You are using an out of date browser. It may not display this or other websites correctly.

You should upgrade or use an alternative browser.

You should upgrade or use an alternative browser.

- Thread starter gmtt
- Start date

- Status
- Not open for further replies.

- Location
- Macon,GA

I would use 2/0, this would ensure max 3% voltage drop. I assumed you were using copper.

- Location
- Seattle, WA

- Occupation
- Electrical Engineer

For a 240V single phase three wire, 500 feet long. I calculate a 4.61% drop with 3/0 copper

I would use 2/0, this would ensure max 3% voltage drop. I assumed you were using copper.

I also get 2/0

CM = 2 x K x I x D / VD

CM = 2 x 12.9 x 60 x 500 / 7.2 = 107,500

1/0 = 105,600

2/0 = 133,100

This is assuming that it is actually a 60 amp load not just a 60 amp OCPD. If this is a 60 amp OCPD than the actual load would probably be less than 60 amps. More like 60 X .8 = 48 amp load.

Thanks guys. I found a voltage drop calcualtor in the web. Actually it is a 30A generator pushing power to the 49th flr. I am using 2 AWG copper with a drop of 2.9%. Thanks.

If you're going

Thanks guys. I found a voltage drop calcualtor in the web. Actually it is a 30A generator pushing power to the 49th flr. I am using 2 AWG copper with a drop of 2.9%. Thanks.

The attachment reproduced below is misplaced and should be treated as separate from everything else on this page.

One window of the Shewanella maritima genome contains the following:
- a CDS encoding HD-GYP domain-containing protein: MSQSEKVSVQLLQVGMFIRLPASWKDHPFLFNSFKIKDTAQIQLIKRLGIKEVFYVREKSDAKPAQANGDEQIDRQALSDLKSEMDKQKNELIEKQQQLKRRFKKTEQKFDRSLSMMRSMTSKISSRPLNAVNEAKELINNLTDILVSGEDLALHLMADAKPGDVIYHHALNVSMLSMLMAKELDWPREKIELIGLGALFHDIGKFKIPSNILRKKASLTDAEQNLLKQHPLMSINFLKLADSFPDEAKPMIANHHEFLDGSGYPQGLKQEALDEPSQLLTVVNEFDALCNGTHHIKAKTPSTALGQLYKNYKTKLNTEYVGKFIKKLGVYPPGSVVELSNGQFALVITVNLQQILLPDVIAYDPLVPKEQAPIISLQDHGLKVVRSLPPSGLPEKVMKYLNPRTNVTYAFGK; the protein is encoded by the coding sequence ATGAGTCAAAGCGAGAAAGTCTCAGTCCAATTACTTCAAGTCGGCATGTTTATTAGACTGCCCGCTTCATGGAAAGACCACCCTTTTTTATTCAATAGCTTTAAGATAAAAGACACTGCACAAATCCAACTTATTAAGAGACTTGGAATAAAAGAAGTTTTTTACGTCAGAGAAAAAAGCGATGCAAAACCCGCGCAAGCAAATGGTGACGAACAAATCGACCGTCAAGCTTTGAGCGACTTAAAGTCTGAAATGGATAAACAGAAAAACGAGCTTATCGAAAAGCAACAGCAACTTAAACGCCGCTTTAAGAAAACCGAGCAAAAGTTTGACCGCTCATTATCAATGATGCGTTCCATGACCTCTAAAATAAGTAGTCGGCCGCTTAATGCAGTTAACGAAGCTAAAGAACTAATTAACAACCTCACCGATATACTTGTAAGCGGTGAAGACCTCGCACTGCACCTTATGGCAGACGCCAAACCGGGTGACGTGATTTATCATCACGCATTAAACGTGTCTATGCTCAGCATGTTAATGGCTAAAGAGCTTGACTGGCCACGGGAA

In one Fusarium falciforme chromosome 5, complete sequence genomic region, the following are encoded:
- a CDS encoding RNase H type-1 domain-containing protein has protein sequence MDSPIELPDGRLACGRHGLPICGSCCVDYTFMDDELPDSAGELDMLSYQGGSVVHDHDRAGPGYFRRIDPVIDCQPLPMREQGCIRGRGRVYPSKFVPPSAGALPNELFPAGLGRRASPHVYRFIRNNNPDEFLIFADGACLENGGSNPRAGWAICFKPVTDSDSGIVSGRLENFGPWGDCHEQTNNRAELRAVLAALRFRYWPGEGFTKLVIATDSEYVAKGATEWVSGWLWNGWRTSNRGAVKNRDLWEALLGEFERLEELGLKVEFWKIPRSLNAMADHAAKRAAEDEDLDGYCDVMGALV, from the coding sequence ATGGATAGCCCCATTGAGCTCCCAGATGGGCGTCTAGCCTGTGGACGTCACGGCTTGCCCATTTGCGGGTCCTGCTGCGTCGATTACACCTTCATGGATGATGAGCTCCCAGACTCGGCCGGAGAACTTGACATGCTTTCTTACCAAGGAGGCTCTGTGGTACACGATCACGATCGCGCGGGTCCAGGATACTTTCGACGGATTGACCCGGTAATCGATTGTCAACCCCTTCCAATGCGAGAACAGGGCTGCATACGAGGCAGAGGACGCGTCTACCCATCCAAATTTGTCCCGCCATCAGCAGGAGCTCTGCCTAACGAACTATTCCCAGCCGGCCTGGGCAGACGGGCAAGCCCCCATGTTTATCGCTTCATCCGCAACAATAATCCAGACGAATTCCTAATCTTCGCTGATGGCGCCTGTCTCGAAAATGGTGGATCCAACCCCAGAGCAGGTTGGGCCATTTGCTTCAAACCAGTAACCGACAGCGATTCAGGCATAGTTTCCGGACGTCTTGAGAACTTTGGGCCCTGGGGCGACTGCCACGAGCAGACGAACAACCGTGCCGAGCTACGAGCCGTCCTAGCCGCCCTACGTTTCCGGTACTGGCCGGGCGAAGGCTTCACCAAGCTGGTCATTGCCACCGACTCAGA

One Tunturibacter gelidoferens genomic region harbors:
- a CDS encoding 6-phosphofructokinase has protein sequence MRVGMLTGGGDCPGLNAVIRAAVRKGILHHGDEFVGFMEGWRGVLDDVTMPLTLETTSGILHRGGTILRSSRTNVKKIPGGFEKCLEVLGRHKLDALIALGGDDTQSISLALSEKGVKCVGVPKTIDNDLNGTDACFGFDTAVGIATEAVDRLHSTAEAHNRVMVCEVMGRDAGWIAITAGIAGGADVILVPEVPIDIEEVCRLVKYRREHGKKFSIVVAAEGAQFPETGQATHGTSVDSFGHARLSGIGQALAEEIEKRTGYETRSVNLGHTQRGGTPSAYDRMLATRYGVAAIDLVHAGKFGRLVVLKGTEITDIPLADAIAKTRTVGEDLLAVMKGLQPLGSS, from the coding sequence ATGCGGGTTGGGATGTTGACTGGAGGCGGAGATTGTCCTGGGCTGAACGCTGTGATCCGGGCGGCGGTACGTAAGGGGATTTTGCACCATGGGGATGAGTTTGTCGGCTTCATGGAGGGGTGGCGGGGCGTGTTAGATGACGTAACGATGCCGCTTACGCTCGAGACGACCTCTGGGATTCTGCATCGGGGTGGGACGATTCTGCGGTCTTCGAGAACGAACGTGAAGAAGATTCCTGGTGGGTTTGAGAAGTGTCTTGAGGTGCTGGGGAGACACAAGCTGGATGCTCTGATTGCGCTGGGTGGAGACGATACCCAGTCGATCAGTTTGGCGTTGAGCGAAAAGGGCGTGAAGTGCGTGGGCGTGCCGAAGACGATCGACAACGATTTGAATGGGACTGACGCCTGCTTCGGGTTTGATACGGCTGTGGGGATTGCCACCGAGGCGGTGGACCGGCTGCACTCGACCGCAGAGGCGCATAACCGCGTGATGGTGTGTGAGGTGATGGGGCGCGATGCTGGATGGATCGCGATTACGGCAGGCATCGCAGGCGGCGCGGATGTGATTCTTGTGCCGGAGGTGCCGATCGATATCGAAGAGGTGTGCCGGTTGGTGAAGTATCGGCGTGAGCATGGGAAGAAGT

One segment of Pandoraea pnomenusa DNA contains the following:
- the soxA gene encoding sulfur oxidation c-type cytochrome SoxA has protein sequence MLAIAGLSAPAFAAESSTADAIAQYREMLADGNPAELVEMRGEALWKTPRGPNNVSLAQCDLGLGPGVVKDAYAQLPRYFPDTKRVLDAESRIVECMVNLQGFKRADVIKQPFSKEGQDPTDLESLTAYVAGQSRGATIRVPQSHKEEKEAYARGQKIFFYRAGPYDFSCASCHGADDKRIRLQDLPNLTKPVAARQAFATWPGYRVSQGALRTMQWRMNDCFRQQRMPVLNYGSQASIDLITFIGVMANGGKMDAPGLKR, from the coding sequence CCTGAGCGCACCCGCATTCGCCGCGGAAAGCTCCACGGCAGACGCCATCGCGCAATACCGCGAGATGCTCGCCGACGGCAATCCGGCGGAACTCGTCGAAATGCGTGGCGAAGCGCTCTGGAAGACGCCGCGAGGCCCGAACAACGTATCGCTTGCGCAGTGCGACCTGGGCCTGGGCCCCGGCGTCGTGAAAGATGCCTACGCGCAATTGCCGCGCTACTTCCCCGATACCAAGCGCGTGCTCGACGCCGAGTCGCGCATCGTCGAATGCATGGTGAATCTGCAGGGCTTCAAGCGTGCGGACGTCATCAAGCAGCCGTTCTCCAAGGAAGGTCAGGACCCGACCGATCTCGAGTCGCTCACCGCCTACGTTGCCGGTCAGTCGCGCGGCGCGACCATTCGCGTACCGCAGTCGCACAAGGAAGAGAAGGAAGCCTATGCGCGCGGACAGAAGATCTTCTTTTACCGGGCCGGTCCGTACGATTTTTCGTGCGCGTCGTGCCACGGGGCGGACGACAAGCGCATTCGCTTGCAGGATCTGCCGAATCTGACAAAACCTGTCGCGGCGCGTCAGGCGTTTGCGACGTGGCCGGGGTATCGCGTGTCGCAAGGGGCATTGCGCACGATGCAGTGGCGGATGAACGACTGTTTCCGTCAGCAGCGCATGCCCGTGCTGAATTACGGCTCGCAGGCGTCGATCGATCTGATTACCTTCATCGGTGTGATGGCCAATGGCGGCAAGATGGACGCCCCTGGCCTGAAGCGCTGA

Don't forget if you are using A EGC look at 250.122 (B).

- Location
- Macon,GA

Thanks guys. I found a voltage drop calcualtor in the web. Actually it is a 30A generator pushing power to the 49th flr. I am using 2 AWG copper with a drop of 2.9%. Thanks.

Can you share the one you found?

- Location
- Scotland Neck, NC

Can you share the one you found?

There is one on this site.

- Location
- Macon,GA

There is one on this site.

Yeah I am not too confident with that one to tell you the truth.

- Location
- Scotland Neck, NC

Yeah I am not too confident with that one to tell you the truth.

Bussman fuse site has one I think. I may have the spelling wrong so Google to get a selection. I got all the same answers that all the others got using the same parameters.

- Location
- Chapel Hill, NC

- Occupation
- Retired Electrical Contractor

Here is one calculator. #1 is what is needed if the load is 20 amps. If it is 15 amps then you need #2

Last edited:

- Location
- Scotland Neck, NC

Here is one calculator. 2/0 is what is needed.

This one gave the same results the other ones I tried. Works for me!!

- Location
- Chapel Hill, NC

- Occupation
- Retired Electrical Contractor

I edited my post And it is wrong. I see now that it is 60 amps and for that I get 2/0. 240 volts single phase. Damn I am carelessThis one gave the same results the other ones I tried. Works for me!!

Last edited:

- Location
- Roanoke, VA.

- Occupation
- Engineering

If you're goingupthe building, wouldn't the voltage get higher as you go?

I would also think it would slow down too....

I know I would.

- Location
- Scotland Neck, NC

Here is one calculator. #1 is what is needed if the load is 20 amps. If it is 15 amps then you need #2

That did not work for me!!!!:grin:

- Status
- Not open for further replies.